The primates that have tails tend to be small cat-like lemurs, tarsiers, lorises, and pottos. The distinction of tailed versus tailless is too clean; all of one monkey type either having a tail or being tailless. The evolutionist’s explanation was that the tailless primates were evolutionary more fit, thus the tailed great-ape primates all became extinct. The problem with this theory is all of the many primates that have tails are doing well. Tails are very useful for small primates to swing in the trees but, for the larger, great-ape primates, even though tails are less useful, they would not seem to make them significantly less fit.

Evolution Requires Gain of Structures, not Loss of Structures

Tails perform many useful functions for monkeys and lemurs.

Loss of a structure such as a tail is not what evolution requires in the long term. What is required is the gain of structures and functions. Because a putative lesser-evolved animal has a structure that humans don’t, evolutionists assume that it must have been lost in evolution.

The genetic difference between humans and our claimed closest ancestors, the chimpanzees, is 15 percent (85 percent similarity) in 3 billion base pairs. That equals a difference of 450 million base-pairs – close to a billion bases difference when considering both halves the DNA strand. Evolutionists know that 99.9 percent of all mutations are slightly deleterious, and a small percent are lethal. Consequently, to claim a bridge between chimps and humans requiring close to a billion-base beneficial mutations is irrational. Evolutionists deny the logically obvious alternative explanation: that chimpanzees and humans were originally created with the differences we find today.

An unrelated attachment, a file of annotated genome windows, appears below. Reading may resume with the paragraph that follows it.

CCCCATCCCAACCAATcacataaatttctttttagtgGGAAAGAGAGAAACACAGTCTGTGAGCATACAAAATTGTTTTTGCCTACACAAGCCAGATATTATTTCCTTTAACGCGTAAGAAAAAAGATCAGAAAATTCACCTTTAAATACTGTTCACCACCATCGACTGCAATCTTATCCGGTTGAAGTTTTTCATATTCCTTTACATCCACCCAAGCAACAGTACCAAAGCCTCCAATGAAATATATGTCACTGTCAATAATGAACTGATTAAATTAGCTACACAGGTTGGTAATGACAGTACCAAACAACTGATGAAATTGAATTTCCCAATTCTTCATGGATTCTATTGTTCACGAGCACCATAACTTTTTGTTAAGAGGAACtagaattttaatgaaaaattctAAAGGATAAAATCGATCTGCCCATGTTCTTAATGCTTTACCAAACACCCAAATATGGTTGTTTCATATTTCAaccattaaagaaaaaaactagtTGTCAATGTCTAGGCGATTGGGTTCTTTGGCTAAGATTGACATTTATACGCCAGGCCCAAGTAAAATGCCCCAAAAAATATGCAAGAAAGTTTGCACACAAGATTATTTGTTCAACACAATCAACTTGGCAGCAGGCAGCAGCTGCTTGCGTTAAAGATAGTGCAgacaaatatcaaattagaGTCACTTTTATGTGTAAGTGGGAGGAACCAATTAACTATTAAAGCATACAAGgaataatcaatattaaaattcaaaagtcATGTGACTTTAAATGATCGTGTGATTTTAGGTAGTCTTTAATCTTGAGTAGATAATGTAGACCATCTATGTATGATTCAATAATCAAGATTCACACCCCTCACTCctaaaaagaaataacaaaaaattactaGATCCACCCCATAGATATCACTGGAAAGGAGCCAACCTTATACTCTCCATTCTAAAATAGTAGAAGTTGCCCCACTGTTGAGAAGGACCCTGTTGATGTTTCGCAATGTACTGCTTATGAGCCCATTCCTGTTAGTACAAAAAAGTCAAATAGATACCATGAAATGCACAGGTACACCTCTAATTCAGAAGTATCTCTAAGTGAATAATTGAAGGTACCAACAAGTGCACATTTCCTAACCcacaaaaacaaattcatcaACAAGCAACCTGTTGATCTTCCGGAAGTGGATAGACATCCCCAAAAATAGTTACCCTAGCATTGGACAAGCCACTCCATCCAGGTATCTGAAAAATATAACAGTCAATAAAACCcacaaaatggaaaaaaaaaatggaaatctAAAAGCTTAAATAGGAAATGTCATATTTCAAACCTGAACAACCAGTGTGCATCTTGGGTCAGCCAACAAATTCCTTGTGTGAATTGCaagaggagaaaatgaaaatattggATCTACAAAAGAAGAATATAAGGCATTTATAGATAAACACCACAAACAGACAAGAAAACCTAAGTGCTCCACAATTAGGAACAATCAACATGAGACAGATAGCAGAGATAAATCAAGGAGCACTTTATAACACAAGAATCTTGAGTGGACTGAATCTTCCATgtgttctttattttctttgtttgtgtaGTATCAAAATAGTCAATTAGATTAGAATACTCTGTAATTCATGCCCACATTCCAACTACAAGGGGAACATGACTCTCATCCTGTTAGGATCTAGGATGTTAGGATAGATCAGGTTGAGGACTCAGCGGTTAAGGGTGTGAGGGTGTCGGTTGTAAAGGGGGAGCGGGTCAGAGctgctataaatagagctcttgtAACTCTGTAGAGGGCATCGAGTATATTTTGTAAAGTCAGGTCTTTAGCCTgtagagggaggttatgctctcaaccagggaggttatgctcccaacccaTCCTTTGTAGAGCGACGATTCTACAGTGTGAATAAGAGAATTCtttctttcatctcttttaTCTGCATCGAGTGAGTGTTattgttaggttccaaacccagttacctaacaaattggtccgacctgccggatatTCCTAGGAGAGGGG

The Mutation Explanation Problematic

The researchers also found that humans and apes both produce longer and shorter versions of the transcript. In contrast, mice only make the longer version, and when the “researchers used CRISPR to introduce the two-Alu version of TXBT into mice, they found that having both copies of the mutant gene was lethal, but having one longer copy and one shorter copy resulted in a range of tail lengths, including no tail at all.[14] Thus, many of the genetically modified mice that produced alterations in the TBXT gene developed neural tube problems similar to the birth defects that cause spina bifida or anencephaly (a lethal congenital condition in which a large part of the skull is absent along with the cerebral hemispheres of the brain). Annie Melchor waffled on tail fitness in The Scientist this year, saying that humans “apparently paid a cost for the loss of the tail, and we still feel the echoes …. We must have had a clear benefit for losing the tail, whether it was improved locomotion or something else.”[15]


Evolutionary Diagram of Primate Relationships. The fact that all primates classified as hominoids lack a tail and all those classified as non-hominoids have a tail, at the least, implies to evolutionists that all the hominoids have a single common ancestor which has never been determined. The dates given here in this chart are also problematic. Old World monkeys were claimed to have originated 25 million years ago. Other sources dated the first primates at 50-55 million years ago based on “very fragmentary fossil evidence.”[16] Gibbons were claimed as having evolved 16 million years ago and gorillas as evolving a comparatively short 10 million years ago.[17] Furthermore, according to new genetic research, when compared with known fossils, the lineage that led to humans, chimps, and gorillas evolved from a common ancestor about ten million years ago. Thus, according to evolution, their single common ancestor must have had the mutation causing the loss of their tails.[18] See text for problems with this narrative.